“That’s pretty inefficient,” said Willens. “They’re paying substantial U.S. taxes on the repatriated profits.”
Will Atlanta headquarters remain open?
The three-way merger announced earlier this month would create a new London-based company, Coca-Cola European Partners Plc. Great Britain is CCE’s largest market, but since 1984, the country also has cut its top corporate tax rate from 52 percent to 20 percent, well below the U.S. rate.
The company will be the largest independent Coca-Cola bottler, with $12.6 billion in revenue.
CCE spokesman Fred Roselli said it’s “too early to speculate” on whether the new company will ultimately close CCE’s Atlanta office.
CCE kept its headquarters in Atlanta after the 2010 deal with Coke to ensure “management continuity” and to maintain connections with its investor base, he said.
“Our leaders were going to stay here in the U.S. That was important to us,” he said.
But the recent decision to merge CCE with two other European Coca-Cola bottlers and to locate the combined companies’ headquarters in Great Britain is “a natural evolution of our business in Europe,” said Roselli. “Any tax implications of the deal would be secondary.”
But Willens said the deal is clearly aimed at cutting taxes by giving the new company flexibility to tap its European cash and profits free of U.S. taxes.
“I think that is the largest motivation,” he said.
To meet the Treasury Department’s tough anti-inversion rules, the partners are doing a rather complicated transaction, expected to be completed by mid-2016. To keep CCE shareholders’ stake in the new company below 50 percent — which could make the transaction tax-free for CCE shareholders — the newly created company will take on $3.3 billion in debt to pay CCE’s shareholders $14.50 in cash per CCE share, along with one share in the new company.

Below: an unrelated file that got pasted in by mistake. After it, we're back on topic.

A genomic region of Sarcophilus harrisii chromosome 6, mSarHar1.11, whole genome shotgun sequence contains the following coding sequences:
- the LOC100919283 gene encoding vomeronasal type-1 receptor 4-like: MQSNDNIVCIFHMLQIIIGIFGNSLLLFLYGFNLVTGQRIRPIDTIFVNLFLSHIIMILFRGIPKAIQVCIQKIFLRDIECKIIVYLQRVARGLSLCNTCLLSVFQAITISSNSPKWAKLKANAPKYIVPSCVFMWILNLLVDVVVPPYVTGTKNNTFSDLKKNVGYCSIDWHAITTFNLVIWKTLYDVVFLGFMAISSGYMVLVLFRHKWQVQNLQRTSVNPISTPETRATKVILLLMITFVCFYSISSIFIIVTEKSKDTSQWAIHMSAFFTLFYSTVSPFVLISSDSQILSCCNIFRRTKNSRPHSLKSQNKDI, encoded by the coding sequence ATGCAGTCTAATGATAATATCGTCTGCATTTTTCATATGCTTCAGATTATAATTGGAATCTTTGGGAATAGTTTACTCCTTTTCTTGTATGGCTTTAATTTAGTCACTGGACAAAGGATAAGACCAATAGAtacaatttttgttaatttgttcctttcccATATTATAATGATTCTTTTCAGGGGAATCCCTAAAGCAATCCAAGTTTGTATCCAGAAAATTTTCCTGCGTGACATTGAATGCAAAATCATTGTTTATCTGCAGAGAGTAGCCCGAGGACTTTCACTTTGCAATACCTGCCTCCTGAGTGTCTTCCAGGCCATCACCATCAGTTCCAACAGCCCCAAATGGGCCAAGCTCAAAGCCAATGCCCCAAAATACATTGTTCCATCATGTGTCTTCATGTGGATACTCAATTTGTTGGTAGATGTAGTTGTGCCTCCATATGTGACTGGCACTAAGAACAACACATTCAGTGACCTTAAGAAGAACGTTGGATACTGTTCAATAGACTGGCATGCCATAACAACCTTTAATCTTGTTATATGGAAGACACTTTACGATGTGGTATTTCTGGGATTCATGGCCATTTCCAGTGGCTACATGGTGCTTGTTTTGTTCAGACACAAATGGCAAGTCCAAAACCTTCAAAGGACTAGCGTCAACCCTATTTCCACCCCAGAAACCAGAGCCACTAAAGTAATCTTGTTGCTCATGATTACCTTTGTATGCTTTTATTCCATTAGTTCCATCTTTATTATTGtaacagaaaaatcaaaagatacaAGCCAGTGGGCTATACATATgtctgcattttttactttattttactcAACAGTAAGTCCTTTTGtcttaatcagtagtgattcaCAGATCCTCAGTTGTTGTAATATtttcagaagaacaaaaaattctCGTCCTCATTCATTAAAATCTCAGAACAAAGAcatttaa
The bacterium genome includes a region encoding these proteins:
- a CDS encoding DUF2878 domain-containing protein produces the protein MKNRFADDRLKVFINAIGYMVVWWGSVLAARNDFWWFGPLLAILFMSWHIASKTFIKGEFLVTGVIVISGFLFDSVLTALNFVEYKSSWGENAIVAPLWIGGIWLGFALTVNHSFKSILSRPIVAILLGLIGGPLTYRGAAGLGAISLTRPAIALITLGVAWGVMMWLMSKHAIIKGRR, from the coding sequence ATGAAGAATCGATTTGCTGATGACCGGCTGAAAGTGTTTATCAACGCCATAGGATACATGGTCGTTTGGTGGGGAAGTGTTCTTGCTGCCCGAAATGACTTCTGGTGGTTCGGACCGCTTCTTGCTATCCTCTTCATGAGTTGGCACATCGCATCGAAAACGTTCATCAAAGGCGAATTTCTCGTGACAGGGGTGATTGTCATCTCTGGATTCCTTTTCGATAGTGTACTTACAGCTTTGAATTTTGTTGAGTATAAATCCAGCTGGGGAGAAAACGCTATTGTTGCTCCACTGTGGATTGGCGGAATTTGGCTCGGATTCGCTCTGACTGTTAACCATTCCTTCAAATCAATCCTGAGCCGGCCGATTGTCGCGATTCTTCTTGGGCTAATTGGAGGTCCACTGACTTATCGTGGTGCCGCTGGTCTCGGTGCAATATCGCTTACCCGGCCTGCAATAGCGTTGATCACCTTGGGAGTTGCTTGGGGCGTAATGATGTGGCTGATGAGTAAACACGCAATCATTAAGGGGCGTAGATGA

That will give CCE’s shareholders 48 percent of the new company. Owners of the Spanish merger partner, Coca-Cola Iberian Partners, will have 34 percent of the new company. Coke will hold 18 percent after contributing its German bottling subsidiary to the venture.
Without the cash payout, CCE’s shareholders would end up owning about 58 percent of the new company, estimated Bonnie Herzog, an analyst with Wells Fargo Securities.
However, Willens said that without the cash payout, CCE’s shareholders might even have owned more than 60 percent. Above that limit, the IRS could still limit the new company’s ability to tap its overseas profits free of U.S. taxes.
“This is a complicated transaction, but I’m sure it will get done,” said Willens.
Still, he expects CCE’s shareholders to get hit with tax bills on the cash payments, and possibly on their new company stock as well, depending on how the deal fares under the tighter anti-inversion rules.
But most CCE shareholders will be happy with the deal anyway because the new company is going to do better with a lighter tax load, boosting the value of their shares, said Willens.
“In the short run they are going to pay tax,” he said. “In the long run it’s a very good deal.”
CCE’s share price has risen more than 15 percent, to more than $52 a share, since news of the planned merger surfaced in late July.